The staff gather in the Hub for our staff meeting. I begin with some big “thank yous” to the team for their superhuman efforts this half term. We discuss the road closure on Minorca Hill before the Homework Task and Finish Group present the new homework policy and resources to the staff team. It is the result of extensive research, reviewing our existing provision and surveying pupils and parents. The new policy is now consistent across both schools and includes new parent guides, homework books for the children and a new homework club on both sites. We agree that we’ll launch the homework policy to parents on Friday and then begin straight after half-term.
Thursday 21st October
Another busy day and it’s great that one of our C19 teachers can return to work today.
I take some time to record a video message for parents about our new homework policy which we’ll release tomorrow when we launch the new policy and send home the parent guides. I also finalise the comms around our new Kids Fun Club after-school provision and sign the letters which are going home today.
In the evening I head to one of the local secondary schools we are a feeder for, to see their autumn concert and Mhelliah. It’s a great event and it’s clear that St. Ninian’s High School has some very talented staff and pupils.
Friday 22nd October
It’s our highly anticipated Hop Tu Naa day and the children skip into school dressed in all manner of spooky costumes. Hop tu Naa is the oldest continuously-existing tradition in the Isle of Man. Celebrated on the 31st of October, Hop tu Naa is the Manx equivalent of Halloween, with some very important differences. Unmistakably, one of the key features of hop-tu-naa is the “moot” (turnip), which is hollowed out and decorated; there is also a range of popular folk songs with regional differences, in both English and Manx; there is a traditional folk dance still practiced across the Island today; and there are some unusual customs and supertitions which link back to the ancient Celtic beliefs about this time of year. We can’t celebrate in school on October 31st because we’ll be closed for half-term so we’ve brought it forward to today.
I spend the morning in Laxey School and sign for 400 apples which arrive. We’ll send a chocolate Hop Tu Naa apple home with every child across the Federation as a treat at the end of the day.
At 10am I head into the hall for our weekly celebration assembly. We have the external doors open to promote better ventilation and I always wear a face covering for whole school assemblies where we mix everyone together. It’s always a highlight of my week and it’s even more special for me today when my daughter’s teacher chooses her for a Magic Moment certificate.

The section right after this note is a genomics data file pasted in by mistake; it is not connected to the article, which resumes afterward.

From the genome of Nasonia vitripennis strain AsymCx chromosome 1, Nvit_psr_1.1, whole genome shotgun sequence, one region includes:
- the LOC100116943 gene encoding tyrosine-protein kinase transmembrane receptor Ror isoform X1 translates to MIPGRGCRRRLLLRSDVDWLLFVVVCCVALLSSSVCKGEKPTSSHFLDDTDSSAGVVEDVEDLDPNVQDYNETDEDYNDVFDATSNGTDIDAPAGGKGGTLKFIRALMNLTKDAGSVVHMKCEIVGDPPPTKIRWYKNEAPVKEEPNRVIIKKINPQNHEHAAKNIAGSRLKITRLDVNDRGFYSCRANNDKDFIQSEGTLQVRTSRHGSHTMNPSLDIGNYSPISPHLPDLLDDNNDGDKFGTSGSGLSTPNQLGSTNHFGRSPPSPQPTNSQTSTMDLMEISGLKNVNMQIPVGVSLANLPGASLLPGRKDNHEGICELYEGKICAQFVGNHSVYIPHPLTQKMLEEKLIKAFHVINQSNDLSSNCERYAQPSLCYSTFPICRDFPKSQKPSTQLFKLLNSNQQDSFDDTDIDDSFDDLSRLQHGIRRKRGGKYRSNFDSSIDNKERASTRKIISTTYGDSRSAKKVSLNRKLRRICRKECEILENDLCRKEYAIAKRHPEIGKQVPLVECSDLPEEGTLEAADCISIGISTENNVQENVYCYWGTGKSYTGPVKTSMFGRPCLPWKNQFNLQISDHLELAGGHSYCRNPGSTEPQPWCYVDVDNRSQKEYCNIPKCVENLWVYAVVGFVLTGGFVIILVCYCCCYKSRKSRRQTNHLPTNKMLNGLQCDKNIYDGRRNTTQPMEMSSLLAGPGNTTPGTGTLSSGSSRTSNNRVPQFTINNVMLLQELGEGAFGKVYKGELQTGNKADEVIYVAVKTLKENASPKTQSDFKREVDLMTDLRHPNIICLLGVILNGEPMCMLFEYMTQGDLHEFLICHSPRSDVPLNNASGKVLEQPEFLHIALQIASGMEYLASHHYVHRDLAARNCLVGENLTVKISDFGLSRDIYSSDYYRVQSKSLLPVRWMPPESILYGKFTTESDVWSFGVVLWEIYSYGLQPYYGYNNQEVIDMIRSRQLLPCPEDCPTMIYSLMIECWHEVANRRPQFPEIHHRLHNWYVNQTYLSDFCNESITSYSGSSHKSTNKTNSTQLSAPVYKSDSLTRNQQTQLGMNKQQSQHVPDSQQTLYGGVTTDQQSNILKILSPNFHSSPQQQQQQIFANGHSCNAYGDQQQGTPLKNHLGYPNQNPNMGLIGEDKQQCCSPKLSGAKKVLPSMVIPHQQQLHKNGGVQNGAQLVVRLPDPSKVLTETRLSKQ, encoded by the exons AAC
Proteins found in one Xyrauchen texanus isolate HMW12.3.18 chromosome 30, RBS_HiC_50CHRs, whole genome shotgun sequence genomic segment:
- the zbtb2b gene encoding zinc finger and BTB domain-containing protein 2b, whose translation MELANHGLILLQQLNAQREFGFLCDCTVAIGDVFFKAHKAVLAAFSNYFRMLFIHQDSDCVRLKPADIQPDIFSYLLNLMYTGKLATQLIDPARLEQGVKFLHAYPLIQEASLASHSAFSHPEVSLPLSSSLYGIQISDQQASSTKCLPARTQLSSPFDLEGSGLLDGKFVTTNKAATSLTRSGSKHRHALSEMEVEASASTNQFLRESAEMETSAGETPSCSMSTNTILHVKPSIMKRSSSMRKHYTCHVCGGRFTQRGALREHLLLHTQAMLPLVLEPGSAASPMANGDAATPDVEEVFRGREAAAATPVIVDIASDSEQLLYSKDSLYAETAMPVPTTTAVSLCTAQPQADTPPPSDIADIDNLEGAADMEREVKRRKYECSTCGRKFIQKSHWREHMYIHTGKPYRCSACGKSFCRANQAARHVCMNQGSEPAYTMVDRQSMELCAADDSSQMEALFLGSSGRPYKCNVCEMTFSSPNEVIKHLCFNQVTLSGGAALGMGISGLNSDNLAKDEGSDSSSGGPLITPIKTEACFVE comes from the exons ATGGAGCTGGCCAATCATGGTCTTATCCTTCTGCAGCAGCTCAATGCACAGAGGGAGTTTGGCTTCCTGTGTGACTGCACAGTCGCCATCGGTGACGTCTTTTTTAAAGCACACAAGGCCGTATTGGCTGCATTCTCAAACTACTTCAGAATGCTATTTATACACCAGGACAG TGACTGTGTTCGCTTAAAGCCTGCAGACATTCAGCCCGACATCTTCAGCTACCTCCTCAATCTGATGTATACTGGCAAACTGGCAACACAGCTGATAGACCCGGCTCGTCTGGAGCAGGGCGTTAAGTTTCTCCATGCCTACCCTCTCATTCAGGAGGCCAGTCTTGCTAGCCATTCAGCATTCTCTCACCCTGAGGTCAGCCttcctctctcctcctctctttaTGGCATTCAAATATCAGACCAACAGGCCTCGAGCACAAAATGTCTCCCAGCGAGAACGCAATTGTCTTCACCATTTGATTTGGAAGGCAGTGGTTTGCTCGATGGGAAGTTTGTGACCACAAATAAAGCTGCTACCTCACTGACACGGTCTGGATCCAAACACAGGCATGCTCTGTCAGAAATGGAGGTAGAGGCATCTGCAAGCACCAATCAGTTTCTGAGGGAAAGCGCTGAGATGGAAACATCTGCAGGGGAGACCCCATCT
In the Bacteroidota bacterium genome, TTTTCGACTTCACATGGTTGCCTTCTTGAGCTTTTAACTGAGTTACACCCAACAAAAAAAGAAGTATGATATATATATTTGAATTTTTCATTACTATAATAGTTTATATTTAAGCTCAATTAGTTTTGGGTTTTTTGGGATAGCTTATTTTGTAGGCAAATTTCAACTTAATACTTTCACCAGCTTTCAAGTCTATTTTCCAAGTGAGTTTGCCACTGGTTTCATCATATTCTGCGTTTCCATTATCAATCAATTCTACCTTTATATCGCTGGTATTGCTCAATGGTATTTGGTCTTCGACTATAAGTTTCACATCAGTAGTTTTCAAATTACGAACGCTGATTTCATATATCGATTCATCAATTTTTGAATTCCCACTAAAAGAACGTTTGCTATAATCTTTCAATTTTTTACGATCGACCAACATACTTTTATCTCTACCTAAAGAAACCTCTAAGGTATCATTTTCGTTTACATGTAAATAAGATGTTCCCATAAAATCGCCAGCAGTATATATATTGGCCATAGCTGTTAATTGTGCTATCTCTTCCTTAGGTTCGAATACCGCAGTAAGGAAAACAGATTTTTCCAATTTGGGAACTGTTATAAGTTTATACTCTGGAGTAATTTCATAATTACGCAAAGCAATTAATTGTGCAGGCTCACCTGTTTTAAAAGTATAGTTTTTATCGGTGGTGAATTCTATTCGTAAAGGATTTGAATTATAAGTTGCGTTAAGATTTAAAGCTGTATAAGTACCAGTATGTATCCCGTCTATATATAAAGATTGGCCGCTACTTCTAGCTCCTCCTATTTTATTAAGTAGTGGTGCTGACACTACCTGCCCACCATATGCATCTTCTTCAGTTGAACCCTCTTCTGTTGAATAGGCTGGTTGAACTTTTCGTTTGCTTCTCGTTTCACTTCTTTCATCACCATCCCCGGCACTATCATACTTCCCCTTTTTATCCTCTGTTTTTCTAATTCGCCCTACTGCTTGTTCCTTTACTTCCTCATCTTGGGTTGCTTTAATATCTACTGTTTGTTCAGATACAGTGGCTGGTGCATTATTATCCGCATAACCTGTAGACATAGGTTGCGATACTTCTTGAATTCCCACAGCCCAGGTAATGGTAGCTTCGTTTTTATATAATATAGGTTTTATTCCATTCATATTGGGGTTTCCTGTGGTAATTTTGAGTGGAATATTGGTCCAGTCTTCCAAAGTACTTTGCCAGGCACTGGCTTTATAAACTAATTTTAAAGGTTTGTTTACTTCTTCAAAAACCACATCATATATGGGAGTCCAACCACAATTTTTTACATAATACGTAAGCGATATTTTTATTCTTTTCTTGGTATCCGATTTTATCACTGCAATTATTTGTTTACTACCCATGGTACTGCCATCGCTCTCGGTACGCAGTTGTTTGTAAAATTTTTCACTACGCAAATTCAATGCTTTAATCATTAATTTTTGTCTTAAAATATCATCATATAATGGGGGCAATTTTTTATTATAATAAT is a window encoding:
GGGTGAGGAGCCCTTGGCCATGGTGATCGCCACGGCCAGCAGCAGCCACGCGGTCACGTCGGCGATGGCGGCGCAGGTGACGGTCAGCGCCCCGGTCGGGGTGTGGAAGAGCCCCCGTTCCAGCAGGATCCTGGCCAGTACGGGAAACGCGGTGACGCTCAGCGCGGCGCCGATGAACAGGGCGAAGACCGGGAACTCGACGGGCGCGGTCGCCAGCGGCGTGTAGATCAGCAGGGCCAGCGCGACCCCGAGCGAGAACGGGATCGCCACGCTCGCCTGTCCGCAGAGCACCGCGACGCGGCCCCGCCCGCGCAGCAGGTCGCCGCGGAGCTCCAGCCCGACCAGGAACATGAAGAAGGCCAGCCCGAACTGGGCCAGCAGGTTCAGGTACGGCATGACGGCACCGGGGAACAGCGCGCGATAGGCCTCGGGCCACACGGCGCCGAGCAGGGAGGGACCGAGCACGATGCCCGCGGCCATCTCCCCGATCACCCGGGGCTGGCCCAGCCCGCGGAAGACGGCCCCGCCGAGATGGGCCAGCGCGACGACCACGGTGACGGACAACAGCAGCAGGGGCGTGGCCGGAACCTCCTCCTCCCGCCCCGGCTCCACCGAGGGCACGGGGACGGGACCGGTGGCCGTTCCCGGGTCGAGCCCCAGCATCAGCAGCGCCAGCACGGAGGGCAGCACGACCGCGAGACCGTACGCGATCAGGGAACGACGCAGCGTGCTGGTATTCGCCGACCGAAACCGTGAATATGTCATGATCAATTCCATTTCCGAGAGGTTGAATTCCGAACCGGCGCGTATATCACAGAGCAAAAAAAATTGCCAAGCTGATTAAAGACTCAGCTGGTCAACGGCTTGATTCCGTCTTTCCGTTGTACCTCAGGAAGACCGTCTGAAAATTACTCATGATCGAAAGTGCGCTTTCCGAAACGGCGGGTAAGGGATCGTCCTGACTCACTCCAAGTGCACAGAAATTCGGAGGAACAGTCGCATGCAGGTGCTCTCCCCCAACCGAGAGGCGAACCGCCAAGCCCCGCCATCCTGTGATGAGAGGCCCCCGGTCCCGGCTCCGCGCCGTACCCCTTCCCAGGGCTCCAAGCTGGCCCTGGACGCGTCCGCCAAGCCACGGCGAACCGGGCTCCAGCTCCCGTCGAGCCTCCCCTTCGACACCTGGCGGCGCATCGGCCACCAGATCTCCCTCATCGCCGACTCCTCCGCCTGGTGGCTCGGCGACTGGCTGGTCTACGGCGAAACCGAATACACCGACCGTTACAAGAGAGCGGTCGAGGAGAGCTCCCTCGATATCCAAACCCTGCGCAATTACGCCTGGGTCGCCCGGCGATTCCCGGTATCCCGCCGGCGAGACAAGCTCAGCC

At lunchtime I gather the team together to give them my personal thanks and best wishes for the half-term break, and I head off to Dhoon School.
The afternoon begins with a costume parade followed by some traditional folk dancing – the Hop Tu Naa dance.
My favourite part of the day is our traditional Conker Championships which we always hold on the last Friday before the October half-term. This tradition started 12 years ago and in all that time we’ve only ever produced boy winners. We are well overdue a girl champion, and this year’s heats have produced two girl finalists, so we’re guaranteed a girl winning this year. Alicia puts in a phenomenal performance and I’m delighted to crown her champion and give her the much coveted trophy.
The Laxey and Dhoon social media feeds have been very busy today with lots of photos and clips of all the fun in school, and I end the day with a final post to wish everyone connected with the school a very restful half-term.
I send a chat message to the staff on our MSTeams channel to congratulate them for everything they’ve done this half term and to wish them well. It’s been so challenging and I must admit, I’m really proud of what they’ve been able to pull off despite the difficulties. My message includes a brief summary off the top of my head of some of the highlights:
“WELL DONE – we have all made it through to half-term! A really challenging 7 weeks; lots of staff absences which somehow we’ve navigated our way through. You have all looked out for one another and you’ve all done a great job… as always!
In Wednesday’s staff meeting I listed some of the things we’ve still been able to achieve: parents evenings, a mhelliah, a beetle drive, Active Travel Week and the corresponding displays in the corridors (which look fab!!), first aid for children, hockey tournaments, sign language training, baseline assessments, a harvest festival, council meetings, clubs, author visits, dance workshops, road safety workshops, autumn walks, and today’s fabulous Hop Tu Naa extravaganzas. An immense effort – very well done.”An extract from my message to my staff team at the end of the day
I finish off my signing and paperwork, and leave a fairly clear desk. I make a list of jobs for half-term and at 6pm I jump in the car and start the drive home.
They say it is always beer-o-clock somewhere in the world. In Max’s world, that time is now…